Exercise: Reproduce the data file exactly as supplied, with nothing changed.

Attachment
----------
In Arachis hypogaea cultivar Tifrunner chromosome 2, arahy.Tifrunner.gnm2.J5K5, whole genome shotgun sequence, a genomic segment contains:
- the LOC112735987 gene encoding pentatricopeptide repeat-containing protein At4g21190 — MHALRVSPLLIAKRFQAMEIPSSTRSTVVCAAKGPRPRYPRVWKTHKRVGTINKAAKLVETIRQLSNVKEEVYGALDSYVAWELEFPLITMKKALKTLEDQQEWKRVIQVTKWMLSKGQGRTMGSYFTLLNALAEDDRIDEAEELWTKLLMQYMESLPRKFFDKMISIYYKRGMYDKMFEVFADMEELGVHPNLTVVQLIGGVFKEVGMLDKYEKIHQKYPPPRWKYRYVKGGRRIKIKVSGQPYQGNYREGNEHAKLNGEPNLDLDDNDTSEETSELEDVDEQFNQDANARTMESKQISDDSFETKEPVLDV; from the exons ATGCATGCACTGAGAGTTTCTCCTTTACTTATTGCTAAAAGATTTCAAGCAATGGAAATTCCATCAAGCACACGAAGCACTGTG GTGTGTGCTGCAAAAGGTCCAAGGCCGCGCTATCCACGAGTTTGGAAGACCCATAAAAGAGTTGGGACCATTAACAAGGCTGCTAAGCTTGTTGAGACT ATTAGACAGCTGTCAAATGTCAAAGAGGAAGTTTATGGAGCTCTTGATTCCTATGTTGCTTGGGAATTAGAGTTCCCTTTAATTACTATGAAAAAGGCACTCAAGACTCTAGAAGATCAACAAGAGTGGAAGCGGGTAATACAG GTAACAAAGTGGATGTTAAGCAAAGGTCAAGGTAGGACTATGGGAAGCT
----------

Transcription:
In Arachis hypogaea cultivar Tifrunner chromosome 2, arahy.Tifrunner.gnm2.J5K5, whole genome shotgun sequence, a genomic segment contains:
- the LOC112735987 gene encoding pentatricopeptide repeat-containing protein At4g21190 — MHALRVSPLLIAKRFQAMEIPSSTRSTVVCAAKGPRPRYPRVWKTHKRVGTINKAAKLVETIRQLSNVKEEVYGALDSYVAWELEFPLITMKKALKTLEDQQEWKRVIQVTKWMLSKGQGRTMGSYFTLLNALAEDDRIDEAEELWTKLLMQYMESLPRKFFDKMISIYYKRGMYDKMFEVFADMEELGVHPNLTVVQLIGGVFKEVGMLDKYEKIHQKYPPPRWKYRYVKGGRRIKIKVSGQPYQGNYREGNEHAKLNGEPNLDLDDNDTSEETSELEDVDEQFNQDANARTMESKQISDDSFETKEPVLDV; from the exons ATGCATGCACTGAGAGTTTCTCCTTTACTTATTGCTAAAAGATTTCAAGCAATGGAAATTCCATCAAGCACACGAAGCACTGTG GTGTGTGCTGCAAAAGGTCCAAGGCCGCGCTATCCACGAGTTTGGAAGACCCATAAAAGAGTTGGGACCATTAACAAGGCTGCTAAGCTTGTTGAGACT ATTAGACAGCTGTCAAATGTCAAAGAGGAAGTTTATGGAGCTCTTGATTCCTATGTTGCTTGGGAATTAGAGTTCCCTTTAATTACTATGAAAAAGGCACTCAAGACTCTAGAAGATCAACAAGAGTGGAAGCGGGTAATACAG GTAACAAAGTGGATGTTAAGCAAAGGTCAAGGTAGGACTATGGGAAGCT